I simply disagree with the others who say one person can't do both. One person absolutely can.

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I would be hesitant to have him drop the Product Owner role, if he was good at it. Changing the point of contact with the users and clients mid-project, if it can be avoided, should be avoided. I'm afraid that it would be more of an adjustment shock to the outside people. –  Thomas Owens Nov 29 '11 at 15:40
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It might not be time as much as the cost of context switching. If possible, perhaps he can try having set PM office hours for interactions with stakeholders, with it being clearly stated that outside those hours do not interrupt unless it cannot wait until the next day. That would help limit disruption caused by phone, in person, and instant messaging. For project Owner related emails, if at all possible, let him set up a second email address and box to which all such corespondance is delivered. Outside PO hours, he does not even open that mailbox. –  Kevin Cathcart Nov 29 '11 at 20:03
    
As a result, there would be less wasted time context switching, which may be all that is needed. The number of hours per day that are considered PO office hours can be adjusted to best fit the project. –  Kevin Cathcart Nov 29 '11 at 20:03
    
that's an interesting suggestion. Actually we try to preserve some of his developement allocated time by doing pair programming. People tend to refrain from disturbing 2 people working for some reason. –  xsace Nov 29 '11 at 21:34
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Although Scrum, as it's defined by Sutherland and Schwaber, doesn't object to the combination of Product Owner and development team member, it sounds like that is problematic in this particular case. The primary responsibility of the person who is designated as Product Owner is to be the voice of the customer, performing tasks such as writing user stories, prioritizing the stories, and generally managing the product backlog.

As a ScrumMaster, you should not be shielding the Product Owner from the outside. It is the job of the Product Owner to interface with any clients or users of the system to create and prioritize the requirements. In fact, the point of a Product Owner (and, to some extent, the ScrumMaster) is to shield the development team from the users and clients so they can focus on designing, developing, and testing the system.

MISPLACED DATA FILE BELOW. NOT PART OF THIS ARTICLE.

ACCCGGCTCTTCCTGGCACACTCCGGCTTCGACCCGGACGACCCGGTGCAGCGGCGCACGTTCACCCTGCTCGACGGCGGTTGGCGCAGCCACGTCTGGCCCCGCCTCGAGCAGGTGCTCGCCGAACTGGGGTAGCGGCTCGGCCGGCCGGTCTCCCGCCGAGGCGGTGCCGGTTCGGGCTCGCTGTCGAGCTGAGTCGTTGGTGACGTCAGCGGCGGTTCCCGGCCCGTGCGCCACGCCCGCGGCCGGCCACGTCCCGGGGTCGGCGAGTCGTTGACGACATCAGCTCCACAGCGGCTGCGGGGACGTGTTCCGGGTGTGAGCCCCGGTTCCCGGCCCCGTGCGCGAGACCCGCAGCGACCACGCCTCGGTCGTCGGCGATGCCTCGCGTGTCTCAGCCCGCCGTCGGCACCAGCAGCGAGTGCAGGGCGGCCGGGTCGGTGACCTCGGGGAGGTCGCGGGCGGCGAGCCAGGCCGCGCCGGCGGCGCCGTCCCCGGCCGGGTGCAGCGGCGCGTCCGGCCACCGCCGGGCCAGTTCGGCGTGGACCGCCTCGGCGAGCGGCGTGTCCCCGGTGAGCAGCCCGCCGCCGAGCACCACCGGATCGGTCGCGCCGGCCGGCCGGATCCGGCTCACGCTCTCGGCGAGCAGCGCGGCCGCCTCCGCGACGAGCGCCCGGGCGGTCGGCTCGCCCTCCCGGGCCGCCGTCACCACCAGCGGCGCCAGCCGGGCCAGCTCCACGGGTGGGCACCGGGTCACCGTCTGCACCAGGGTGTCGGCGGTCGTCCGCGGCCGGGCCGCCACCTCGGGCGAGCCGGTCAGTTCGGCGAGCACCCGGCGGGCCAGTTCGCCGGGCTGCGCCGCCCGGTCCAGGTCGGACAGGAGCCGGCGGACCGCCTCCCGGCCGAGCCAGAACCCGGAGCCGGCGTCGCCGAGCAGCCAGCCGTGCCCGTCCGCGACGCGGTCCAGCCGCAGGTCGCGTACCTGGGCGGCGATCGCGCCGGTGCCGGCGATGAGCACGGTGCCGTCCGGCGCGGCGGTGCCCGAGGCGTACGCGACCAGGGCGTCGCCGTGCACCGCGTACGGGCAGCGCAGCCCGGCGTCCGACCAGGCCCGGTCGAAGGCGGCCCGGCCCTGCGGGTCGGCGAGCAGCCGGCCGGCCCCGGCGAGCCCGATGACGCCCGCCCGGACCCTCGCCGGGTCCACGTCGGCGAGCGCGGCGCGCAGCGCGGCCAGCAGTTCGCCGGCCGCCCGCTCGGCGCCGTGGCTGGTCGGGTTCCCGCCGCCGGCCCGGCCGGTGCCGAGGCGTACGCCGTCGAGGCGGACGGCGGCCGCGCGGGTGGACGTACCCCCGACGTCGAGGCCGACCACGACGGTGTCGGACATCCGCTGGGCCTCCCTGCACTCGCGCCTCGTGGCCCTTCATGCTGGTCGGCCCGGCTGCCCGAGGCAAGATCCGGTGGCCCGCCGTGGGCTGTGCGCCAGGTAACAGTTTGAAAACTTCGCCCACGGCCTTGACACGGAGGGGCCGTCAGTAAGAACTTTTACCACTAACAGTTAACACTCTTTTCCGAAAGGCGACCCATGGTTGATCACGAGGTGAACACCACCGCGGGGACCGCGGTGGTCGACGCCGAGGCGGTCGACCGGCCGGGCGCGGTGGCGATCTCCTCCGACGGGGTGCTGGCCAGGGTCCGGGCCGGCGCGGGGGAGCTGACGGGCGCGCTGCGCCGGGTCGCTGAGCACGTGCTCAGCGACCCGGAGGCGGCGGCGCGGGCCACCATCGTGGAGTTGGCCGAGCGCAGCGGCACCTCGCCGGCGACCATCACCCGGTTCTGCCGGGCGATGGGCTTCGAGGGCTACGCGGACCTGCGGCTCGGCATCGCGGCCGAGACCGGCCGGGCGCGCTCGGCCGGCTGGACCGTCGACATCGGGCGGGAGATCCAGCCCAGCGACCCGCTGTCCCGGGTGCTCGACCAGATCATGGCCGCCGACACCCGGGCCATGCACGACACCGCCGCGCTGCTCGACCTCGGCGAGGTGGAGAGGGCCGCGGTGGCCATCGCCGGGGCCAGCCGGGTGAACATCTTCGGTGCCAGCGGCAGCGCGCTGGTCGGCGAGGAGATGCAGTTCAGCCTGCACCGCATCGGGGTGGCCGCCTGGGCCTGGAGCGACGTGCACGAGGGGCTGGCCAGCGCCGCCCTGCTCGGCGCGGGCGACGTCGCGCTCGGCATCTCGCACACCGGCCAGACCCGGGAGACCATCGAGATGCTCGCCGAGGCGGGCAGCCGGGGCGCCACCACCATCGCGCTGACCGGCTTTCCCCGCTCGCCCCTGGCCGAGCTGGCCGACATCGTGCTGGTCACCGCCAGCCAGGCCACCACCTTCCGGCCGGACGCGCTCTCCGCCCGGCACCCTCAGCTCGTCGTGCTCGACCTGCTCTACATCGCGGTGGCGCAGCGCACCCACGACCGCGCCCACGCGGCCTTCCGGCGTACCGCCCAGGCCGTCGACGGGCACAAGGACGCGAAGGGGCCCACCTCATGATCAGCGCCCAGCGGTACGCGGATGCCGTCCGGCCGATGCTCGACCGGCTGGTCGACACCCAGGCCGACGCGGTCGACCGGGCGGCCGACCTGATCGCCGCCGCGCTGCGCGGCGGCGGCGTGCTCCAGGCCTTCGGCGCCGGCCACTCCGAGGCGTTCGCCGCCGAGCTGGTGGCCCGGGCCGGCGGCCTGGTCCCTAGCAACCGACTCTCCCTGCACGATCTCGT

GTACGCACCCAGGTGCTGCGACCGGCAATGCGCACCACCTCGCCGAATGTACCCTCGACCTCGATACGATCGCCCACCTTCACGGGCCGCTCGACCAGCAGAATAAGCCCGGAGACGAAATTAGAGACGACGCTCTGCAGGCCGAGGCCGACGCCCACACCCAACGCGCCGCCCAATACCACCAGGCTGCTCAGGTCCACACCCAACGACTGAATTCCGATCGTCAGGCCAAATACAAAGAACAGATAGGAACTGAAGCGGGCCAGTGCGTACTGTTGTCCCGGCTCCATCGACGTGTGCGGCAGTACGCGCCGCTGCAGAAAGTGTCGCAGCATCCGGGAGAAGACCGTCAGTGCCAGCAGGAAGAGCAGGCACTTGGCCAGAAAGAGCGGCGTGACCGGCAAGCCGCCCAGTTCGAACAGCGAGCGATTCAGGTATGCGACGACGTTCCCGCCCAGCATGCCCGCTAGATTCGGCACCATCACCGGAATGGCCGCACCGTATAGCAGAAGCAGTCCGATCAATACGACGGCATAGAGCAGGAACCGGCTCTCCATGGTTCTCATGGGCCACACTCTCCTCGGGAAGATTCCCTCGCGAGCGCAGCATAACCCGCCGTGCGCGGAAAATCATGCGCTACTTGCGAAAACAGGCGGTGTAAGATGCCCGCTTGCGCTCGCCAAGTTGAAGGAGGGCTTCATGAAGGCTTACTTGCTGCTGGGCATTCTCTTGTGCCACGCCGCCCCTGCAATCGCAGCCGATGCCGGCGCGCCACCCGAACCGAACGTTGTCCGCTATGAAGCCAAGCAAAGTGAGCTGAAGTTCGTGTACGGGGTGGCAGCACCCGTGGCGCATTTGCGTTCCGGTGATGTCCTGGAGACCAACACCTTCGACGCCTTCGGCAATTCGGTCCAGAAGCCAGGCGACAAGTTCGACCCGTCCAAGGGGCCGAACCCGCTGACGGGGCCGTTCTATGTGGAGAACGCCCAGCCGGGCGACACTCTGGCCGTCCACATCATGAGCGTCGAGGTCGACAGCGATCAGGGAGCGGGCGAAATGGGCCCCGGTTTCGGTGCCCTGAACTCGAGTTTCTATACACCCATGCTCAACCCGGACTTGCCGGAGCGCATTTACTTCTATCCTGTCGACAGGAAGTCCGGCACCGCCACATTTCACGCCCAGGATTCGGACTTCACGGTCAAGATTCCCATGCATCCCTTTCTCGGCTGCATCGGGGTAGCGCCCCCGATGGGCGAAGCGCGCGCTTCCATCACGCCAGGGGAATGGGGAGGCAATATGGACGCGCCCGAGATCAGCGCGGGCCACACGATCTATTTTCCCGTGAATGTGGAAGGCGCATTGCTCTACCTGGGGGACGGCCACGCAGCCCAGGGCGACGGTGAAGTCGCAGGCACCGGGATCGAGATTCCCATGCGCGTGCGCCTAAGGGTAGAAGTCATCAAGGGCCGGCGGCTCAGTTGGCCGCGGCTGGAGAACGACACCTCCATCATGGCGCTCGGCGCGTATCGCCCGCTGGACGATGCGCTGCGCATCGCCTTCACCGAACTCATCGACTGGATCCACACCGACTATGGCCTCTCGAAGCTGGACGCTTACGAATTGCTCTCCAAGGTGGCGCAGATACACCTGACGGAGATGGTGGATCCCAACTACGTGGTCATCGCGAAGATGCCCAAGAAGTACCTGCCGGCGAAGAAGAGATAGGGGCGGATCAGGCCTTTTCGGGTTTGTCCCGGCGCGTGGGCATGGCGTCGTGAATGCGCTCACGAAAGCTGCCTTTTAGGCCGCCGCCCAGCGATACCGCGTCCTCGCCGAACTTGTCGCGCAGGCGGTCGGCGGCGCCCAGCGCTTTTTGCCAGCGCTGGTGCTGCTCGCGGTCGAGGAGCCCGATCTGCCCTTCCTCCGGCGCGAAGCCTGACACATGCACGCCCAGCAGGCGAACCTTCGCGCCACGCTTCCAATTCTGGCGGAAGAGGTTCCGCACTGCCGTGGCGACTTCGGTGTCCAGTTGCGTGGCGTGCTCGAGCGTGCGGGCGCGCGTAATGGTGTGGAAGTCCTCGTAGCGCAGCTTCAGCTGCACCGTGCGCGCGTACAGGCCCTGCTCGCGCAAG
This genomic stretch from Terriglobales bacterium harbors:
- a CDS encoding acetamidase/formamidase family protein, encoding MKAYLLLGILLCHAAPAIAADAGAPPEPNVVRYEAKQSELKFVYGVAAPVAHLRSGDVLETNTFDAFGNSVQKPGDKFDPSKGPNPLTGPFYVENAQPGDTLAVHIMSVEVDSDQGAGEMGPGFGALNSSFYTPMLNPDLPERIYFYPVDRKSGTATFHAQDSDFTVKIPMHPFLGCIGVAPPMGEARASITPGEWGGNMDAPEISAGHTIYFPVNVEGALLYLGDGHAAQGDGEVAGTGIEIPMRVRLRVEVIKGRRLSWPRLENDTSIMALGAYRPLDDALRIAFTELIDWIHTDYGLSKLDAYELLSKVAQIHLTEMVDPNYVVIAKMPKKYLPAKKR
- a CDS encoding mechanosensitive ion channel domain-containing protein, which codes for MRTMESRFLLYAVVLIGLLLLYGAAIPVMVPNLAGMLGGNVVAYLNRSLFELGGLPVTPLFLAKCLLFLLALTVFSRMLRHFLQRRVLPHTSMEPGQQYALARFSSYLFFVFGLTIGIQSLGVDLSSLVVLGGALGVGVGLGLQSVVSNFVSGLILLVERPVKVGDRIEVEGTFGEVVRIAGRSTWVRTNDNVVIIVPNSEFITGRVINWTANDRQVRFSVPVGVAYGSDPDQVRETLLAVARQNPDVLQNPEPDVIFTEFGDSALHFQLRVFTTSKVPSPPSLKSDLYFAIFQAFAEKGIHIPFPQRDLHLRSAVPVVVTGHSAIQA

It sounds like, on this particular project, the job of the Product Owner is a full-time responsibility. As such, the Product Owner should be removed from the development team. If, during a sprint, there is sufficient time for the Product Owner to contribute to design, development, or testing, that's good, as long as you track the increase in human resources so you don't skew your velocity. However, the team shouldn't be counting on the Product Owner to be a contributing member of the development team.

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This is exactly what we've been doing and we've always prioritized PO job over development. But he likes to code and want to do more, and still he is doing a wonderful job as a PO and is the best person in the company to go on with this position –  xsace Nov 29 '11 at 15:38
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If he wants to code more, then don't let him accept a PO job on future projects. He accepted the position, and there's simply not enough hours to do everything (at least on this project). Either that, or have someone else take over the PO duties and deal with the changes as to who the clients/customers deal with. –  Thomas Owens Nov 29 '11 at 15:41
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It sounds like your PO has either misunderstood his role or this is his way of trying to say that he's wearing one hat too many. The PO is the person who should be the primary contact with outside stakeholders. If that noise is so loud at your shop that he can't maintain that as well as his programming duties, the role should be split and you need an additional resource. Realizing that your PO might see it as a sign of weakness to admit that he can't handle his load, I still advice you to take the discussion with him.

Document his work-load, how much time he spends on different activities and use this to build a case with your management to hire an additional resource for your team.